This Page: cpearson.com/Excel/ListFunctions.aspx

Last Updated: 06-May-2018

Copyright 1997 - 2014, Charles H. Pearson

Site Last Updated: 07-Feb-2021

Advanced Software

Design And Development

Design And Development

Office Integration Projects
NET Programming
XML Development

Search The Site:

List Functions

This page describes various formulas and VBA procedures for
working with lists of data.

Introduction

There are a variety of methods and formulas that can be used with lists of data. The examples that use two lists assume you have two named ranges, List1 and List2, each of which is one column wide and any number of rows tall. List1 and List2 must contain the same number of rows, although the need not be the same rows. For example, List1 = A1:A10 and List2 = K101:K110 is legal because the number of rows is the same even though they are different rows.

You can download a example with these formula here.

For a VBA Function that returns a list of distinct values from a range or array, see the Distinct Values Function page.

Listing Distinct Elements In A List

You can use a simple formula to extract the distinct elements in a list. Suppose your list begins in cell C11. In some cell, enter

=IF(COUNTIF($C$11:C11,C11)=1,C11,"")

and then fill this formula down for as many rows as the number of rows in your data list. This formula will list the distinct items in the list beginning in cell C11. In the image to the left, the original data is shown in red and the results of the formula are shown in blue.

In the data shown in the image, the results are in a column adjacent to the original data. This is for illustration only. The result data may be anywhere on the worksheet, or, for that matter, on another worksheet or even in a separate workbook. The only restriction is that you must fill the formula down for at least as many rows as there are in the data list.

See No Blanks for a formula to remove the blank cells in the result list to have all the distinct entries appear at the top of the result list.

Extracting Elements Common To Two Lists

This formula assumes that the list that will contain the elements common to both lists is a range named Common and that this range has the same number of rows as List1 and List2. This is an array formula that must be array entered into a range of cells (see the Array Formulas page for more information about array formulas). Select the range Common and type (or paste) the following formula into the first cell, then press CTRL SHIFT ENTER rather than just ENTER. This is necessary since the formula returns an array of values.

=IF(NOT(ISERROR(MATCH(List1,List2,0))),List1,"")

The result of this formula is an array of the values that exist in both List1 and List2. The positions of elements in the resulting list will be the same as the positions in List1. For example, if List1 has 'abc' in its 3rd row and List2 has 'abc' in the 8th row, 'abc' will appear in the 3rd row, not the 8th row, of the result list. If an element in List1 does not exist in List2, the element in Common of the unmatched item in List1 will be empty.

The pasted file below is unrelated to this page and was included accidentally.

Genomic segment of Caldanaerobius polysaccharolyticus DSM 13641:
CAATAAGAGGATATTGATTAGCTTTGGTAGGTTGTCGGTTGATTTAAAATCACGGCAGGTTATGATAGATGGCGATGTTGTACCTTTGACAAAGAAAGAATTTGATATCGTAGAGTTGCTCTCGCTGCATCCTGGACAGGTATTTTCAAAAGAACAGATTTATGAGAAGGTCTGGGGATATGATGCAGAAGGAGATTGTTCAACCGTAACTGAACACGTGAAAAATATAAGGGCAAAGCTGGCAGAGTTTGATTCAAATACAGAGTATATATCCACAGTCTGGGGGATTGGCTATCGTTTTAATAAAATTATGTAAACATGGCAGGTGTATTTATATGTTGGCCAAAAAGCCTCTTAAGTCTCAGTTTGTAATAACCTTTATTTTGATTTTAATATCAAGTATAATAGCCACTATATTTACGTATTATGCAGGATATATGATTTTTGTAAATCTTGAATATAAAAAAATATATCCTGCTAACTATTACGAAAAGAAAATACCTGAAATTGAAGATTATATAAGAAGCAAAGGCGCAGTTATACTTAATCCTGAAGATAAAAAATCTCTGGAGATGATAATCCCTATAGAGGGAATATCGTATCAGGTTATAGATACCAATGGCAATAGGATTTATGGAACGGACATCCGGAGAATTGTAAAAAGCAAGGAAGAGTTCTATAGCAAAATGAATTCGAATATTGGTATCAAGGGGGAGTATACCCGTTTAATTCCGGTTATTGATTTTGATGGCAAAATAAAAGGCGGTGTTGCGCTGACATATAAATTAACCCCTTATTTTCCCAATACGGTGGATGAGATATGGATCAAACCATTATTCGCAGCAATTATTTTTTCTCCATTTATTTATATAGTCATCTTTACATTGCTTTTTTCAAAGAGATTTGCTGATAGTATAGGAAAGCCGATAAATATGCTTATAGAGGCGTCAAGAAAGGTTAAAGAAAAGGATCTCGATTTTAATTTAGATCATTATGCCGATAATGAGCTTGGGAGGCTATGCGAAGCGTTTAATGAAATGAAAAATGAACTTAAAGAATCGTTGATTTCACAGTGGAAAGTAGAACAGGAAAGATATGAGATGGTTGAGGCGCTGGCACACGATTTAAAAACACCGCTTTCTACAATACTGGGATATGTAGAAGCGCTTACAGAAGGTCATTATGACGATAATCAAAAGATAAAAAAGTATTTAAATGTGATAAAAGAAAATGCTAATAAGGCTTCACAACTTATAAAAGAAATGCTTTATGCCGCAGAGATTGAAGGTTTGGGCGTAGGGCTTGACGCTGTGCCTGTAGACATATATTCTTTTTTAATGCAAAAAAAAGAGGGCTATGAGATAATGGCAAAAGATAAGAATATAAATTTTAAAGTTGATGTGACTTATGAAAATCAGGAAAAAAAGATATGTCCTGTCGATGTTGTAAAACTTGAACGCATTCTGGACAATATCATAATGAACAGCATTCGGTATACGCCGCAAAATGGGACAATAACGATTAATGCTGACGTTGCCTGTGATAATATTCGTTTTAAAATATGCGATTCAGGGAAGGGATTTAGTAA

The image to the left illustrates several aspects discussed previously. First, we have three named ranges, List1, List2, and Common. Second, all three ranges as the same size (10 rows in this case) but are all different sets of rows. Finally, the position of the elements in the Common range match the positions of elements in List1, not List2.

Extracting Elements From One List Not On Another List

You can also use a formula to extract elements that exist in one list but not in another. Again, it is assumed that you have two named ranges, List1 and List2 of the same size. Create a new named range called In1Not2 the same size as List1. Enter the followng formula in the first cell of the new range ("In 1 Not 2") and press CTRL SHIFT ENTER rather than ENTER. This is an array formula so it must be entered with CTRL SHIFT ENTER rather than ENTER in order to work..

=IF(ISERROR(MATCH(List1,List2,0)),List1,"")

This formula will return the elements in List1 that do not appear in List2.

The order of the elements in the result list correspond to the position of that element in List1.

Conditional Formatting Lists

You can use Excel's Conditional Formatting tool to highlight cells in a second list that appear or do not appear in a master list. Excel
does not allow you to reference other sheets in a Conditional Formatting formula, so you must use defined named. Name your master list
Master and name your second list, whose elements are to be conditionally formatted,
Second. Open the Conditional Formatting dialog from the *Format* menu. In that dialog, change
*Cell Value Is* to *Formula Is*. To highlight elements in the Second list that appear in the
Master list, use the formula

=COUNTIF(Master,OFFSET(Second,ROW()-ROW(Second),0))>0

To highlight cells that appear in Second but not in Master, use Conditional Formatting as above but use the following formula:

=COUNTIF(Master,OFFSET(Second,ROW()-ROW(Second),0))=0

You can download a example with these formula here.

This page last updated: 14-July-2007